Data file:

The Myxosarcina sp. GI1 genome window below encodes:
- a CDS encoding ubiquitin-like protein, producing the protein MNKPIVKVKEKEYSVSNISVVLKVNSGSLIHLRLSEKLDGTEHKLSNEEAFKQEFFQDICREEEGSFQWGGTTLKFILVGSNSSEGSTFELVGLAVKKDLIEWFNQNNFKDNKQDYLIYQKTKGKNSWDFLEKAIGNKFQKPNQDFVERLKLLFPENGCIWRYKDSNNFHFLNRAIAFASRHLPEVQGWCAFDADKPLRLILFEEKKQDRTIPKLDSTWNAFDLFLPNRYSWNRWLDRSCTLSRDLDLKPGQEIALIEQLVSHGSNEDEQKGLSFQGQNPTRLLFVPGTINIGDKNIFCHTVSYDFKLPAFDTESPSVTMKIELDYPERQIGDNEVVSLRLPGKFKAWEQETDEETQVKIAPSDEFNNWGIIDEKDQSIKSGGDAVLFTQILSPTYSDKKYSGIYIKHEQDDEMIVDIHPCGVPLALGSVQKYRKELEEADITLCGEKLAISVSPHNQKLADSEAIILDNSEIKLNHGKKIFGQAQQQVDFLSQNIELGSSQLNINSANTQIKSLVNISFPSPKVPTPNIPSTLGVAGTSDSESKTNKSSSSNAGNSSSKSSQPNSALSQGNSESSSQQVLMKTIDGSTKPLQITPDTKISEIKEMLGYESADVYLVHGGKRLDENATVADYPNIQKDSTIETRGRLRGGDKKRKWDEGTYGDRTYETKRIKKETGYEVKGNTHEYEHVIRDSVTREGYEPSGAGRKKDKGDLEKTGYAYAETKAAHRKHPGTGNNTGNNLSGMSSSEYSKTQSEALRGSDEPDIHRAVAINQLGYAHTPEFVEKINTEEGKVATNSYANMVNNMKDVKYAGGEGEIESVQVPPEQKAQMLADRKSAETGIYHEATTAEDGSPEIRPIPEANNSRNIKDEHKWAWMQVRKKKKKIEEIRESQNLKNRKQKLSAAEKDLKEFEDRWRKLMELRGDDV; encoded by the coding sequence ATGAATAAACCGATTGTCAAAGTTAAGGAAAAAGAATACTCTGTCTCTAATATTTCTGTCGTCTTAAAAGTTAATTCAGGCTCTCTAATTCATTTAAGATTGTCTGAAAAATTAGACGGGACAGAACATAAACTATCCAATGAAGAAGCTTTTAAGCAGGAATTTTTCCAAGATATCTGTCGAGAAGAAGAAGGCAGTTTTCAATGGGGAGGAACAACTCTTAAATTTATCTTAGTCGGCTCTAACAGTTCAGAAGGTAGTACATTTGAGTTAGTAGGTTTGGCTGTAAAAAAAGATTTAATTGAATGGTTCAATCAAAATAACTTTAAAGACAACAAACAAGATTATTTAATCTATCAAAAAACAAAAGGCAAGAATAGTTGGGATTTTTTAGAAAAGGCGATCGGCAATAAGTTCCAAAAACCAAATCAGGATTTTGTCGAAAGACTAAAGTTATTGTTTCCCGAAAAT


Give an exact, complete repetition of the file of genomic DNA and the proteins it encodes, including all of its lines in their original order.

The Myxosarcina sp. GI1 genome window below encodes:
- a CDS encoding ubiquitin-like protein, producing the protein MNKPIVKVKEKEYSVSNISVVLKVNSGSLIHLRLSEKLDGTEHKLSNEEAFKQEFFQDICREEEGSFQWGGTTLKFILVGSNSSEGSTFELVGLAVKKDLIEWFNQNNFKDNKQDYLIYQKTKGKNSWDFLEKAIGNKFQKPNQDFVERLKLLFPENGCIWRYKDSNNFHFLNRAIAFASRHLPEVQGWCAFDADKPLRLILFEEKKQDRTIPKLDSTWNAFDLFLPNRYSWNRWLDRSCTLSRDLDLKPGQEIALIEQLVSHGSNEDEQKGLSFQGQNPTRLLFVPGTINIGDKNIFCHTVSYDFKLPAFDTESPSVTMKIELDYPERQIGDNEVVSLRLPGKFKAWEQETDEETQVKIAPSDEFNNWGIIDEKDQSIKSGGDAVLFTQILSPTYSDKKYSGIYIKHEQDDEMIVDIHPCGVPLALGSVQKYRKELEEADITLCGEKLAISVSPHNQKLADSEAIILDNSEIKLNHGKKIFGQAQQQVDFLSQNIELGSSQLNINSANTQIKSLVNISFPSPKVPTPNIPSTLGVAGTSDSESKTNKSSSSNAGNSSSKSSQPNSALSQGNSESSSQQVLMKTIDGSTKPLQITPDTKISEIKEMLGYESADVYLVHGGKRLDENATVADYPNIQKDSTIETRGRLRGGDKKRKWDEGTYGDRTYETKRIKKETGYEVKGNTHEYEHVIRDSVTREGYEPSGAGRKKDKGDLEKTGYAYAETKAAHRKHPGTGNNTGNNLSGMSSSEYSKTQSEALRGSDEPDIHRAVAINQLGYAHTPEFVEKINTEEGKVATNSYANMVNNMKDVKYAGGEGEIESVQVPPEQKAQMLADRKSAETGIYHEATTAEDGSPEIRPIPEANNSRNIKDEHKWAWMQVRKKKKKIEEIRESQNLKNRKQKLSAAEKDLKEFEDRWRKLMELRGDDV; encoded by the coding sequence ATGAATAAACCGATTGTCAAAGTTAAGGAAAAAGAATACTCTGTCTCTAATATTTCTGTCGTCTTAAAAGTTAATTCAGGCTCTCTAATTCATTTAAGATTGTCTGAAAAATTAGACGGGACAGAACATAAACTATCCAATGAAGAAGCTTTTAAGCAGGAATTTTTCCAAGATATCTGTCGAGAAGAAGAAGGCAGTTTTCAATGGGGAGGAACAACTCTTAAATTTATCTTAGTCGGCTCTAACAGTTCAGAAGGTAGTACATTTGAGTTAGTAGGTTTGGCTGTAAAAAAAGATTTAATTGAATGGTTCAATCAAAATAACTTTAAAGACAACAAACAAGATTATTTAATCTATCAAAAAACAAAAGGCAAGAATAGTTGGGATTTTTTAGAAAAGGCGATCGGCAATAAGTTCCAAAAACCAAATCAGGATTTTGTCGAAAGACTAAAGTTATTGTTTCCCGAAAAT